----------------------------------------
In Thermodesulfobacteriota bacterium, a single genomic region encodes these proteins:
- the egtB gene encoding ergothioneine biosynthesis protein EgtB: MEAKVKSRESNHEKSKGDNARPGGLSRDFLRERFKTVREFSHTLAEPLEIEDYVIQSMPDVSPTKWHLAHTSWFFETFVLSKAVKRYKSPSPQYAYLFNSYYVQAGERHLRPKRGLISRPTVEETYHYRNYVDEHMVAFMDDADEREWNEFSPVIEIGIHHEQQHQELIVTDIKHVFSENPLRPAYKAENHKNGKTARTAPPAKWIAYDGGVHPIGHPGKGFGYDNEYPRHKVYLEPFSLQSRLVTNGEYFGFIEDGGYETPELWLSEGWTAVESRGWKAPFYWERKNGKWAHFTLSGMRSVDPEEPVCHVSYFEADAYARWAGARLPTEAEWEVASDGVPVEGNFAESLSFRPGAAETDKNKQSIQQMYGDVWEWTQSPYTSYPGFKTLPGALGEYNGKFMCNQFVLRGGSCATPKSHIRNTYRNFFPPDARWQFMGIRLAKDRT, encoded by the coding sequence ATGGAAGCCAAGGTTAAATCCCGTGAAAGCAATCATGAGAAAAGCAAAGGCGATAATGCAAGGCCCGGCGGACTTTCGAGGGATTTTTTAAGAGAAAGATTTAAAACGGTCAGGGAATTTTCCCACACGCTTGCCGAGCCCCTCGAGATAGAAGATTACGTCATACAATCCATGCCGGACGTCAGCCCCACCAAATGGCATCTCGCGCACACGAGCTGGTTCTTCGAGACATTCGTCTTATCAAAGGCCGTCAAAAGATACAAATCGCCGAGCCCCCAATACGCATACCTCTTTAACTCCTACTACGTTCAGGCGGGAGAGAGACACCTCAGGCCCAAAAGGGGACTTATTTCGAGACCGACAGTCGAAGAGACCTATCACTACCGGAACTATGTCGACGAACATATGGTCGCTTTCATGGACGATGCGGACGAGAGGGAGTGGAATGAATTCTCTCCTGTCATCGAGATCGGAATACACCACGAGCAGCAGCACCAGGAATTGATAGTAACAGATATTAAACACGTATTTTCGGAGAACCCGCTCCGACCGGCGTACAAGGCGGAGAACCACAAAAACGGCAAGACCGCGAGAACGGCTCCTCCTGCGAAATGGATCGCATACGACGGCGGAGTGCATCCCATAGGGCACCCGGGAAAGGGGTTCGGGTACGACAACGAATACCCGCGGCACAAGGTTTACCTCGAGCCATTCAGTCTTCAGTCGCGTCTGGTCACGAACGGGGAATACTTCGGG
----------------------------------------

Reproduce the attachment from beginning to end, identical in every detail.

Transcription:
In Thermodesulfobacteriota bacterium, a single genomic region encodes these proteins:
- the egtB gene encoding ergothioneine biosynthesis protein EgtB: MEAKVKSRESNHEKSKGDNARPGGLSRDFLRERFKTVREFSHTLAEPLEIEDYVIQSMPDVSPTKWHLAHTSWFFETFVLSKAVKRYKSPSPQYAYLFNSYYVQAGERHLRPKRGLISRPTVEETYHYRNYVDEHMVAFMDDADEREWNEFSPVIEIGIHHEQQHQELIVTDIKHVFSENPLRPAYKAENHKNGKTARTAPPAKWIAYDGGVHPIGHPGKGFGYDNEYPRHKVYLEPFSLQSRLVTNGEYFGFIEDGGYETPELWLSEGWTAVESRGWKAPFYWERKNGKWAHFTLSGMRSVDPEEPVCHVSYFEADAYARWAGARLPTEAEWEVASDGVPVEGNFAESLSFRPGAAETDKNKQSIQQMYGDVWEWTQSPYTSYPGFKTLPGALGEYNGKFMCNQFVLRGGSCATPKSHIRNTYRNFFPPDARWQFMGIRLAKDRT, encoded by the coding sequence ATGGAAGCCAAGGTTAAATCCCGTGAAAGCAATCATGAGAAAAGCAAAGGCGATAATGCAAGGCCCGGCGGACTTTCGAGGGATTTTTTAAGAGAAAGATTTAAAACGGTCAGGGAATTTTCCCACACGCTTGCCGAGCCCCTCGAGATAGAAGATTACGTCATACAATCCATGCCGGACGTCAGCCCCACCAAATGGCATCTCGCGCACACGAGCTGGTTCTTCGAGACATTCGTCTTATCAAAGGCCGTCAAAAGATACAAATCGCCGAGCCCCCAATACGCATACCTCTTTAACTCCTACTACGTTCAGGCGGGAGAGAGACACCTCAGGCCCAAAAGGGGACTTATTTCGAGACCGACAGTCGAAGAGACCTATCACTACCGGAACTATGTCGACGAACATATGGTCGCTTTCATGGACGATGCGGACGAGAGGGAGTGGAATGAATTCTCTCCTGTCATCGAGATCGGAATACACCACGAGCAGCAGCACCAGGAATTGATAGTAACAGATATTAAACACGTATTTTCGGAGAACCCGCTCCGACCGGCGTACAAGGCGGAGAACCACAAAAACGGCAAGACCGCGAGAACGGCTCCTCCTGCGAAATGGATCGCATACGACGGCGGAGTGCATCCCATAGGGCACCCGGGAAAGGGGTTCGGGTACGACAACGAATACCCGCGGCACAAGGTTTACCTCGAGCCATTCAGTCTTCAGTCGCGTCTGGTCACGAACGGGGAATACTTCGGG